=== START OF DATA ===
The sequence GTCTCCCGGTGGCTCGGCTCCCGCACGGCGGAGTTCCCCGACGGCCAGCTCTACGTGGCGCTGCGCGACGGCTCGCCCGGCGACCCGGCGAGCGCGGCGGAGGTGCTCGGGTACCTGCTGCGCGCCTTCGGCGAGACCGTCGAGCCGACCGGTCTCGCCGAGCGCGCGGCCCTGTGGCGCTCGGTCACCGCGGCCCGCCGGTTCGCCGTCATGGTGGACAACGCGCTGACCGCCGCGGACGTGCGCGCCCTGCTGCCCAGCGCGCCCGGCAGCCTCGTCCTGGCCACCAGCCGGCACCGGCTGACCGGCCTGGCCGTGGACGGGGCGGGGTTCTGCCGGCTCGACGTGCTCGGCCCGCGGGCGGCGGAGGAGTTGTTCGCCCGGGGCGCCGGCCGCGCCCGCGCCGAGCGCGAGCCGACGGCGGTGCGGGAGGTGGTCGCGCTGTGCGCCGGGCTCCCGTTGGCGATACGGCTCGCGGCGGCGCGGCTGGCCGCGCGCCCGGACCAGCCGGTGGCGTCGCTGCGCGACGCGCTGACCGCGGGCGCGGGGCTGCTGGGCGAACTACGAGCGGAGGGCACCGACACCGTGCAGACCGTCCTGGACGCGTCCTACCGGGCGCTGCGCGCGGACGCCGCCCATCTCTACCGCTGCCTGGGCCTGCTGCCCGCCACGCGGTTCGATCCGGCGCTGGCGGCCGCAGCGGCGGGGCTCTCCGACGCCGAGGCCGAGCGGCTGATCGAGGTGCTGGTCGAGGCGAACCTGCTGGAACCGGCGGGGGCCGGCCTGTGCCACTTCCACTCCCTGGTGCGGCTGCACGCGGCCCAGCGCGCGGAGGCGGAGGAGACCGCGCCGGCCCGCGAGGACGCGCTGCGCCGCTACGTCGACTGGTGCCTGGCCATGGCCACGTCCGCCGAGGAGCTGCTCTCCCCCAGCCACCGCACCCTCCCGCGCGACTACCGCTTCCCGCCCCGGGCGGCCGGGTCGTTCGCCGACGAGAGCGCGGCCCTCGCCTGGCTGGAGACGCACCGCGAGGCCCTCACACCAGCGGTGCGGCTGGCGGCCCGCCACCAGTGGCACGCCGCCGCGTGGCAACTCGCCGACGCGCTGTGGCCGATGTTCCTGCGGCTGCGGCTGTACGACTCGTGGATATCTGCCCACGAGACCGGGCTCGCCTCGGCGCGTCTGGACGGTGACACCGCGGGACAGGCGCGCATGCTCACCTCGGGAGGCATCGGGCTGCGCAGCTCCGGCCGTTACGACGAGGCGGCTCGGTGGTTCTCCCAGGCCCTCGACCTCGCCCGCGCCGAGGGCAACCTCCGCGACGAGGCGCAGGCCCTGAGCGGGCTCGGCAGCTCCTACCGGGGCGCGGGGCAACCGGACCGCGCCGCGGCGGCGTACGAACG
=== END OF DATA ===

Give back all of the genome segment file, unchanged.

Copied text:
The sequence GTCTCCCGGTGGCTCGGCTCCCGCACGGCGGAGTTCCCCGACGGCCAGCTCTACGTGGCGCTGCGCGACGGCTCGCCCGGCGACCCGGCGAGCGCGGCGGAGGTGCTCGGGTACCTGCTGCGCGCCTTCGGCGAGACCGTCGAGCCGACCGGTCTCGCCGAGCGCGCGGCCCTGTGGCGCTCGGTCACCGCGGCCCGCCGGTTCGCCGTCATGGTGGACAACGCGCTGACCGCCGCGGACGTGCGCGCCCTGCTGCCCAGCGCGCCCGGCAGCCTCGTCCTGGCCACCAGCCGGCACCGGCTGACCGGCCTGGCCGTGGACGGGGCGGGGTTCTGCCGGCTCGACGTGCTCGGCCCGCGGGCGGCGGAGGAGTTGTTCGCCCGGGGCGCCGGCCGCGCCCGCGCCGAGCGCGAGCCGACGGCGGTGCGGGAGGTGGTCGCGCTGTGCGCCGGGCTCCCGTTGGCGATACGGCTCGCGGCGGCGCGGCTGGCCGCGCGCCCGGACCAGCCGGTGGCGTCGCTGCGCGACGCGCTGACCGCGGGCGCGGGGCTGCTGGGCGAACTACGAGCGGAGGGCACCGACACCGTGCAGACCGTCCTGGACGCGTCCTACCGGGCGCTGCGCGCGGACGCCGCCCATCTCTACCGCTGCCTGGGCCTGCTGCCCGCCACGCGGTTCGATCCGGCGCTGGCGGCCGCAGCGGCGGGGCTCTCCGACGCCGAGGCCGAGCGGCTGATCGAGGTGCTGGTCGAGGCGAACCTGCTGGAACCGGCGGGGGCCGGCCTGTGCCACTTCCACTCCCTGGTGCGGCTGCACGCGGCCCAGCGCGCGGAGGCGGAGGAGACCGCGCCGGCCCGCGAGGACGCGCTGCGCCGCTACGTCGACTGGTGCCTGGCCATGGCCACGTCCGCCGAGGAGCTGCTCTCCCCCAGCCACCGCACCCTCCCGCGCGACTACCGCTTCCCGCCCCGGGCGGCCGGGTCGTTCGCCGACGAGAGCGCGGCCCTCGCCTGGCTGGAGACGCACCGCGAGGCCCTCACACCAGCGGTGCGGCTGGCGGCCCGCCACCAGTGGCACGCCGCCGCGTGGCAACTCGCCGACGCGCTGTGGCCGATGTTCCTGCGGCTGCGGCTGTACGACTCGTGGATATCTGCCCACGAGACCGGGCTCGCCTCGGCGCGTCTGGACGGTGACACCGCGGGACAGGCGCGCATGCTCACCTCGGGAGGCATCGGGCTGCGCAGCTCCGGCCGTTACGACGAGGCGGCTCGGTGGTTCTCCCAGGCCCTCGACCTCGCCCGCGCCGAGGGCAACCTCCGCGACGAGGCGCAGGCCCTGAGCGGGCTCGGCAGCTCCTACCGGGGCGCGGGGCAACCGGACCGCGCCGCGGCGGCGTACGAACG